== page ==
Remember, the very fact that there is a megadungeon and magic means that the world they are exploring doesn't "make sense" to a certain extent. They are going to need a bunch of data points to figure out how it departs from the real world. Repetition is the key to learning those skills and establishing that baseline. They need chances to test their assumptions before having to apply those assumptions in high risk situations. Death in the early levels should be like an airline accident, unless they make a clearly boneheaded move, it should be the result of multiple errors over time that suddenly become very dangerous when combined. If there is a total party kill on levels 1 or 2, the players should have a list of choices they made to get them into that situation in the first place. 

On lower levels this all changes. The players should be faced with challenges that they apply their hard won skills to overcome. It is far less important for them to map a large area to determine where secret doors may be than it is for them to notice several very subtle clues in a smaller map. They should be facing more challenging encounters for greater rewards. Instead of pacing themselves to deal with a string of smaller encounters, they should be faced with situations where they are trying to survive long enough to figure out a strong enemy's weakness. I just don't need much real estate to pull this off.

 Another thing to consider is the way I run Stonehell. I will have one or two ongoing groups exploring the dungeon, which is persistent across all games I run. I will also have a much larger number of groups who only enter the dungeon one time at a convention or game day. This means that very few characters are ever going to make it below level 2. Players at conventions do not generally come equipped with megadungeon exploring skills. I don't know that these skills were ever common, but they certainly are not now, RPGs are far more diverse, even under the D&D umbrella. This means that I really can't hand out 5th level characters and start a convention group out on level 3 or 4. These levels are going to be far too intolerant of minor mistakes for groups to be probing them by trial and error, they are intended to challenge groups that have spent many, many sessions doing that in the levels above. If only my ongoing groups are going to see the lower levels, I just don't need as much level to be there to deal with the fact that my dungeon is persistent.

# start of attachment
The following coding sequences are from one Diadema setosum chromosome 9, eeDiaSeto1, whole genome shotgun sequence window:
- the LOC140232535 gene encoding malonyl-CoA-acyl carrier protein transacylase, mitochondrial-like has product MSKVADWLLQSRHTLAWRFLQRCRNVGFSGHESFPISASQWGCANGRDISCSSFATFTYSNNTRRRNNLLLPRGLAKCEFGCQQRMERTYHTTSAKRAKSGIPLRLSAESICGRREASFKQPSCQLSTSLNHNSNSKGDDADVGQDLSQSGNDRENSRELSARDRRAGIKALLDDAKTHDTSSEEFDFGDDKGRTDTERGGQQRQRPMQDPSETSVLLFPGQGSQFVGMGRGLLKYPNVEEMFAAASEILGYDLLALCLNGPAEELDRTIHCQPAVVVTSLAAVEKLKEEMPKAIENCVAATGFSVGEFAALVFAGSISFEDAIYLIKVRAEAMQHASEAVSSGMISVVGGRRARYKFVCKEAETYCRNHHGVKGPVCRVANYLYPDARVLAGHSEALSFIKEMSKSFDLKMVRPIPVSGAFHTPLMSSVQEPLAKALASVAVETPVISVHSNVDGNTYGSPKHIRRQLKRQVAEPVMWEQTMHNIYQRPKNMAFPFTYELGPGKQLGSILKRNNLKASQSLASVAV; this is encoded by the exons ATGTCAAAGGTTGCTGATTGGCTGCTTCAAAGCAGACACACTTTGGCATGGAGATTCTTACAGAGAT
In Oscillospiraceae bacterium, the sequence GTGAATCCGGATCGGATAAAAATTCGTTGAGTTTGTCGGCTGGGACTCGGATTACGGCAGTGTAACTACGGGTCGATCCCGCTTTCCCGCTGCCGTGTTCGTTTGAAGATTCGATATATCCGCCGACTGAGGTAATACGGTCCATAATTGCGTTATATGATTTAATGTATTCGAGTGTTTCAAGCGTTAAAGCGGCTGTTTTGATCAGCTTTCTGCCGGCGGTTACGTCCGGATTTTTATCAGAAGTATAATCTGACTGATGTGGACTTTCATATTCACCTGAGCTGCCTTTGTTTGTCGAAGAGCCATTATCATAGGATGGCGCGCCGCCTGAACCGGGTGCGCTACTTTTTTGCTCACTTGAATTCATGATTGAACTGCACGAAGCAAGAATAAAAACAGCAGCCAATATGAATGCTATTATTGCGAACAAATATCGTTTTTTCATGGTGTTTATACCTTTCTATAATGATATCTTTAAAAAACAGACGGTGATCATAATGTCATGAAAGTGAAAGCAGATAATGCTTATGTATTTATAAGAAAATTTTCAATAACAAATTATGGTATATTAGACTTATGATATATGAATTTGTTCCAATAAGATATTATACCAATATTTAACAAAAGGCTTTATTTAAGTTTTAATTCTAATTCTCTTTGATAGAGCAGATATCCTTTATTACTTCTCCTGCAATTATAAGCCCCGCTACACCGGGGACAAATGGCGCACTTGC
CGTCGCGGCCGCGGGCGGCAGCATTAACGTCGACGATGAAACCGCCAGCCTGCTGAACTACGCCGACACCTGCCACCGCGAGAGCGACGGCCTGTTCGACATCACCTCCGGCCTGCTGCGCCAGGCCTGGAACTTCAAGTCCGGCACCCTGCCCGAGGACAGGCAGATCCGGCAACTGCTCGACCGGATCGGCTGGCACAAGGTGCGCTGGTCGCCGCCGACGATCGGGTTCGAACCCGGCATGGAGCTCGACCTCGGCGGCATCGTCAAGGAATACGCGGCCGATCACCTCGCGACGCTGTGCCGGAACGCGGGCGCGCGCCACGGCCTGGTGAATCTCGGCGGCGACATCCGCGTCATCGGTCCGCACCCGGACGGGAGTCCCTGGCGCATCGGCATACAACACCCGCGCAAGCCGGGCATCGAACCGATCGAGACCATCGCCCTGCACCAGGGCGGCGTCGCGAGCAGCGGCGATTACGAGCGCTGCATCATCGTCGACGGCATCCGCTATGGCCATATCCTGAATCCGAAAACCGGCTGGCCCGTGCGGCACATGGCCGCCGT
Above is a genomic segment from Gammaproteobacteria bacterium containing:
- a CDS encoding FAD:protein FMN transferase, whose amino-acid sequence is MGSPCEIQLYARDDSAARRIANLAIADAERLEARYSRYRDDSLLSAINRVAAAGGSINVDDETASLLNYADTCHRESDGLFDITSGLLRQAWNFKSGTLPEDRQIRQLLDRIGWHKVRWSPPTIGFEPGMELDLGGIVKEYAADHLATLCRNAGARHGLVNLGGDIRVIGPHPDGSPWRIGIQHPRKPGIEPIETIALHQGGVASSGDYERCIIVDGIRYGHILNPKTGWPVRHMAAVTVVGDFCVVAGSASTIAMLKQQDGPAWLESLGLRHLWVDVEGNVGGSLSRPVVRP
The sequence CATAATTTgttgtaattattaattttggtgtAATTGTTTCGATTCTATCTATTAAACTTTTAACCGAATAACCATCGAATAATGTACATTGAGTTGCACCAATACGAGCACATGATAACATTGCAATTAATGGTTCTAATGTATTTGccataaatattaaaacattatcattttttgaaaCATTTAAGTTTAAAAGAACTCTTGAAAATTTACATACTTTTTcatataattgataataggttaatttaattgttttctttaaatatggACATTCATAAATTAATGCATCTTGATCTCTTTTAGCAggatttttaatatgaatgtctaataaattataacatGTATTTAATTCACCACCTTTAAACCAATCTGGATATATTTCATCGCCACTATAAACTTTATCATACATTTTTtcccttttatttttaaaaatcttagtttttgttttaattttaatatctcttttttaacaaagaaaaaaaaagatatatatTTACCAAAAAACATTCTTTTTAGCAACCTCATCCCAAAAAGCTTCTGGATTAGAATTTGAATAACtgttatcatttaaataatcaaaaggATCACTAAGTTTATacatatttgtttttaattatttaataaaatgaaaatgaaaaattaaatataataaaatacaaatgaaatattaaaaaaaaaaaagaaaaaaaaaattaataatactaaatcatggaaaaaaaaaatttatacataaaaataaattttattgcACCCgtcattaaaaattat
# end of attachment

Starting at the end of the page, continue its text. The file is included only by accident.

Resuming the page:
Keep in mind that "smaller" does not mean small from an objective standpoint. Half of a Stonehell level is still a lot of dungeon.

Right now my plan for the dungeon is something like this: Levels 1 and 2 will remain largely unchanged, they are large XP farms and mapping areas, with the mapping getting a little more challenging on level 2. These levels have two or three sub-levels each. Level three will be a clear shift in direction, it will be more compact and challenging. I also plan to have the distinction between level 3 and level 4 be more blurred than in previous levels. This means that players will have to think more about relative vertical distance to gauge challenges. Level 4 will be made up of many smaller areas and will require a lot of vertical movement between those areas. It will probably also require things like going up to go down in certain places.

Level 5 continues the trend of smaller areas and vertical movement, the dividing line between level 4 and level 5 will be even more blurred than the line between level 3 and level 4. You will not be able to reach all areas of level 5 from another area in level 5, some will require going back up to level 4, others a more dangerous excursion down to level 6. Careful mapping will be required to determine that these possibilities exist. Level 5 will also introduce dangerous one-way movement. Level 6 will be a return to a more compact level, but be very challenging. One way movement and magical movement will be much more common and often leave the party in very dangerous situations. I expect that this 6 level version will have a bit more real estate than four current levels.